According to Food Trust’s 2009 Special Report, “Healthy Food Healthy Coloradoans,” the incidence of diet-related diseases is disproportionately high in lower-income neighborhoods. Coloradoans have a higher incidence of food insecurity compared to the average American household. Tri-County Health Department’s (TCHD) 2008 Community Health Profile found 12-17% of individuals in Adams and Arapahoe counties lack healthcare coverage, and 19-26% are obese. Obesity and diet-related chronic disease can be partly attributed to inadequate fruit and vegetable intake. Access to fresh produce is a concern due to limited personal transportation and lack of retail food stores within walking distance. Convenience stores often do not carry fresh produce, and food pantries have limited cooling systems. Only one-fourth of Colorado adults eat five or more fresh fruits or vegetables per week, according to the Food Trust. Goal: To promote increased access to fresh produce and health-related programs in the low income population. Objective 1: Large-scale distribution of donated produce to target population through partnership with a large food bank in a health fair setting, along with food demonstrations to give ideas on how to use donated produce. Objective 2: Increase awareness of local resources and participation in community programs that work to decrease health disparities on a local level. Objective 3: Develop a community-based partnership among health-promoting organizations for greater networking and collaboration potential in the future. The Produce and Health Fair County Collaborative (representing Adams, Arapahoe, Denver, and Jefferson County Health Departments in Colorado) developed the Produce and Health Fairs (PHF) as a unique way to disseminate both health information and fresh fruits and vegetables to the community in an overall effort to decrease obesity and the incidence of diet-related disease. The PHFs were successful at meeting all of the set objectives. Food packages given to participants always included at least four different types of food, and depending on the season, could include nine or more different varieties. Occasionally the food bank would also bring yogurt and bread/tortillas; however, the majority of the donated food was fresh produce. Over the course of the twelve fairs in 2009, 70,260 pounds of food were distributed to 3,358 households. Assuming three individuals per household, the total number of individuals reached was 10,074. At the local level (Adams and Arapahoe Counties) 1,665 packages of healthy food were distributed. It is estimated that this food reached approximately 4,495 individuals. Agency representatives were encouraged to visit other agencies’ exhibits during the fair. This worked towards building camaraderie and brainstorming how to serve the public more efficiently. Agencies were also asked to fill out an evaluation of the event for improvements in the future. Finally, partnership and networking were forged among the County Collaborative members. Overall morale was high through out the process due to frequent communication and shared encouragement.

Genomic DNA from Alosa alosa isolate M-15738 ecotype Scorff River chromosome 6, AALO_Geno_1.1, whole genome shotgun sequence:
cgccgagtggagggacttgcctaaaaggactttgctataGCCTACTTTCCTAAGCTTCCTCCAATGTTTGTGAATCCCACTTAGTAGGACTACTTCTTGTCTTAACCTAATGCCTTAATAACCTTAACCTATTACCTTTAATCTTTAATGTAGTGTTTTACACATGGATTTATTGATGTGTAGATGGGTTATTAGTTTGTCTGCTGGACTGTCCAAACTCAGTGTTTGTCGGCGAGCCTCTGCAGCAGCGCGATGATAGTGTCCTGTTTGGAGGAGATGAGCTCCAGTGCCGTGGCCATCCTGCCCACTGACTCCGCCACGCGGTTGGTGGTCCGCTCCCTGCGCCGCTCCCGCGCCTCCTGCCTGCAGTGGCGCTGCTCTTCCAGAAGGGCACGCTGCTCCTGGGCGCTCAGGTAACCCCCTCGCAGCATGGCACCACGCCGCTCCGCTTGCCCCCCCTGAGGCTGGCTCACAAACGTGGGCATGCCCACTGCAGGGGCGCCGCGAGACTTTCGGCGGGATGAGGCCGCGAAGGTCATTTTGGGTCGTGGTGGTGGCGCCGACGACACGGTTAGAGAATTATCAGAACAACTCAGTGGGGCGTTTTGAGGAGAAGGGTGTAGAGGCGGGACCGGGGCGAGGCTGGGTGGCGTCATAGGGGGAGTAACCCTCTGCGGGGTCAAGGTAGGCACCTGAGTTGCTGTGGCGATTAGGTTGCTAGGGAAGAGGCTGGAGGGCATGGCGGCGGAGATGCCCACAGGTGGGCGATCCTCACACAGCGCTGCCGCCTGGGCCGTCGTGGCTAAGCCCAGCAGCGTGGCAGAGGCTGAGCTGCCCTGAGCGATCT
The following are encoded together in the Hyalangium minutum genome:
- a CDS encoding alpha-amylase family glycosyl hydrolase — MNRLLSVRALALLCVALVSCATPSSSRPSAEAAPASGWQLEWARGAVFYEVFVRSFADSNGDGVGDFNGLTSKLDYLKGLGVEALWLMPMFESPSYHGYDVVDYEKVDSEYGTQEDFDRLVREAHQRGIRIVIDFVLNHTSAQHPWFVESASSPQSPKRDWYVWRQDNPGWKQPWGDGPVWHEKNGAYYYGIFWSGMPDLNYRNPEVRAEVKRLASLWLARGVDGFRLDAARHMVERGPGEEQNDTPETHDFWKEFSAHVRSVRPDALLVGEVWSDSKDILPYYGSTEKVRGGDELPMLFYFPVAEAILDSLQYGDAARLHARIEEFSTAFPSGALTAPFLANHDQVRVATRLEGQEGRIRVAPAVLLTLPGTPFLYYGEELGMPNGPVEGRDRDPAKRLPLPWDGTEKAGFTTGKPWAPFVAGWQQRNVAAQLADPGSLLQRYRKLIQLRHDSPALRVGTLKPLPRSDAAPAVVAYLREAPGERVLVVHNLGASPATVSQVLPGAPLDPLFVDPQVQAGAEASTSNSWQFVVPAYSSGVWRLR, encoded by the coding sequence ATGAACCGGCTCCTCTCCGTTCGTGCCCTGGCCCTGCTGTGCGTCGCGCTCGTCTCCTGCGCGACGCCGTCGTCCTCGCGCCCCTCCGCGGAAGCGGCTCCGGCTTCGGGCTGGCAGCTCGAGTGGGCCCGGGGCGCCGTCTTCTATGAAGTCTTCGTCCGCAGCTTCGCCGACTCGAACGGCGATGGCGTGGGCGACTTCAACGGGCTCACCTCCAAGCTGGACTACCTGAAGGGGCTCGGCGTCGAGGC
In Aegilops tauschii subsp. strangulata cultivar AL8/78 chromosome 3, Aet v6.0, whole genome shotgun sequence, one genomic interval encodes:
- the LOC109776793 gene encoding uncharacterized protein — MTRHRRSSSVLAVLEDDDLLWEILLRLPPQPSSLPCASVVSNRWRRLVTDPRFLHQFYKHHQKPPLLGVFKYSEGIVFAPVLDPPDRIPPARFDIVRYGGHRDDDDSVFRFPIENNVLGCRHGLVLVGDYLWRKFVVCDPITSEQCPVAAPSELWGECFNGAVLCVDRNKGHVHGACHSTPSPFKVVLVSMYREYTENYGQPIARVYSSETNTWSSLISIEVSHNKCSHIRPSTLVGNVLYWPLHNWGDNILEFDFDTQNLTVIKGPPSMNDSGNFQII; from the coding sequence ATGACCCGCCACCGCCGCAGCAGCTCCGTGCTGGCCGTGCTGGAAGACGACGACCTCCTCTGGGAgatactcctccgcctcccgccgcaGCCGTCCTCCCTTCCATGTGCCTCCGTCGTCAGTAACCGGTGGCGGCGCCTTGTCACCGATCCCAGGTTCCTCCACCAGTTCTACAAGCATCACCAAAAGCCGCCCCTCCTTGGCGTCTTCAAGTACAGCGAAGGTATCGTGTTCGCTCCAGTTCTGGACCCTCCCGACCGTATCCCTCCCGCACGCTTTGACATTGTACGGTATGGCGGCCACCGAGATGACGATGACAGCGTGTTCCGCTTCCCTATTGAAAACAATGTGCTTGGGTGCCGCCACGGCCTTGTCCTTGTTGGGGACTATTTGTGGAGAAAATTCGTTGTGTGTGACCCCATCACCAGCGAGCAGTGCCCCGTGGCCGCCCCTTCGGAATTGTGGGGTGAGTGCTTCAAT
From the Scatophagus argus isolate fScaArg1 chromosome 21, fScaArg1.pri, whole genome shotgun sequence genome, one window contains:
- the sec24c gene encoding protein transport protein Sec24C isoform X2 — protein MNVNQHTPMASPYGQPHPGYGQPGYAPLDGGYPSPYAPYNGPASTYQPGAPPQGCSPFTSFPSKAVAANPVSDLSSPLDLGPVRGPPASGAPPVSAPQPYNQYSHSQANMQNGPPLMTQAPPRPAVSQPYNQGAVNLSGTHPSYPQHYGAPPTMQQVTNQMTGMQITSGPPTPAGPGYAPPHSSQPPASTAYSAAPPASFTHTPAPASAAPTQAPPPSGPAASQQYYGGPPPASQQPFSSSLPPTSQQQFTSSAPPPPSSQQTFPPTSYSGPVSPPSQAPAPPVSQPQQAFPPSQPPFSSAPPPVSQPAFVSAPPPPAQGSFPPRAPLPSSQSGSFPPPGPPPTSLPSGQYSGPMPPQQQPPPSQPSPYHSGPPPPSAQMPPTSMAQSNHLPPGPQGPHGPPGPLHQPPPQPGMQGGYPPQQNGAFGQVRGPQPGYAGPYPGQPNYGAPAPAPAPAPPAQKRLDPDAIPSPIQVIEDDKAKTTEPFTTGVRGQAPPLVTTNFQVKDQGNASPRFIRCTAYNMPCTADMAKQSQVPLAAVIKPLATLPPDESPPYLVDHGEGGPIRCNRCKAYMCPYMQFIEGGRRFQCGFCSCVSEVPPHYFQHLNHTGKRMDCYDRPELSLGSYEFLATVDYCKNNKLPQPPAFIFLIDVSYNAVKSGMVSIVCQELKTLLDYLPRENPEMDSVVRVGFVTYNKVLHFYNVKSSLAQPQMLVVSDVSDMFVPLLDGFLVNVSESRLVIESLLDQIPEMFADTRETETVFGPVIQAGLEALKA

This practice seeks to address three public health issues: chronic low fruit and vegetable consumption in the low-income population, local food bank that has a surplus of fresh produce during the summer months that must be distributed quickly, and the disconnect between local health programs and the individuals in need of their services. The low-income population of Adams and Arapahoe counties has a high incidence of chronic disease, increased food insecurity, and many lack proper healthcare. Up to 17% of this population does not have healthcare coverage. The top two causes of death in 2008 for these counties were cancer and heart disease, according to TCHD’s 2008 Community Health Profile. Poor health outcomes such as cancer, heart disease, diabetes, and obesity can, in part, be attributed to unhealthy diets, which are typically chronically low in fruits and vegetables. There are many factors leading to decreased fruit and vegetable consumption among the low-income population. Financial constraints have been a heavy burden for this population. Based on 2008 Consumer Reports data, food prices were up 5.6% and produce prices were up 6%, while the unemployment rate was on the rise. Access to available fresh produce has also been a barrier, whether due to limited personal transportation or the lack of large retail food stores that are within walking distance. Convenience stores are the main supplier of goods and often do not carry adequate amounts of fresh produce, while local food pantries have limited or no cooling systems to keep produce fresh. This leaves consumers of this demographic group stuck in the middle of an “urban food desert” where they are left with processed food items as their dietary mainstays. Food Bank of the Rockies is heavily involved in the mission to reduce hunger. It distributes almost 25 million pounds of food each year to more than 1,000 hunger relief programs across Denver, Northern Colorado, and Wyoming. During the summer months, the food bank gets inundated with produce and must find ways to distribute this produce quickly to avoid spoilage. Many programs exist to reduce health disparities; however, the target community is not always aware of such programs. Lack of funding for major marketing campaigns prevents these programs from making known the services they offer. A literature review of community health publications was used to ensure that food insecurity and health disparities were real issues of concerns for the target population. Through this process, it was found that urban food deserts are rampant in many Denver Metro communities. According to the Food Trust, the number of supermarkets found in the lowest-income areas was almost 30% less than the highest-income areas. Studies indicate that fruit and vegetable intake increases up to 32% per additional supermarket in a community. Transportation is another key factor in determining whether a family will have access to nutritious food. The Colorado Health Foundation has found a nutrition gap between communities that have plenty and communities that lack access to basic essentials based on the availability of transportation. Low-income families are six to seven times less likely to have their own car, according to the Food Trust, and in communities where supermarkets are few and far between, this poses a huge challenge to achieving food security. Health disparities were also found through the literature review process. Adams County, with a higher proportion of low-income individuals, has a 26% obesity rate, while the more affluent Douglas County has only a 16% obesity rate (TCHD 2008 Community Health Profile). 26% of Adams County residents do not recall having their cholesterol level checked in the past five years, while only 16% report the same in Douglas County (Colorado Department of Health and Environment Behavioral Risk Factor Surveillance System Statistics). By combining a health fair with food distribution, both the need for incr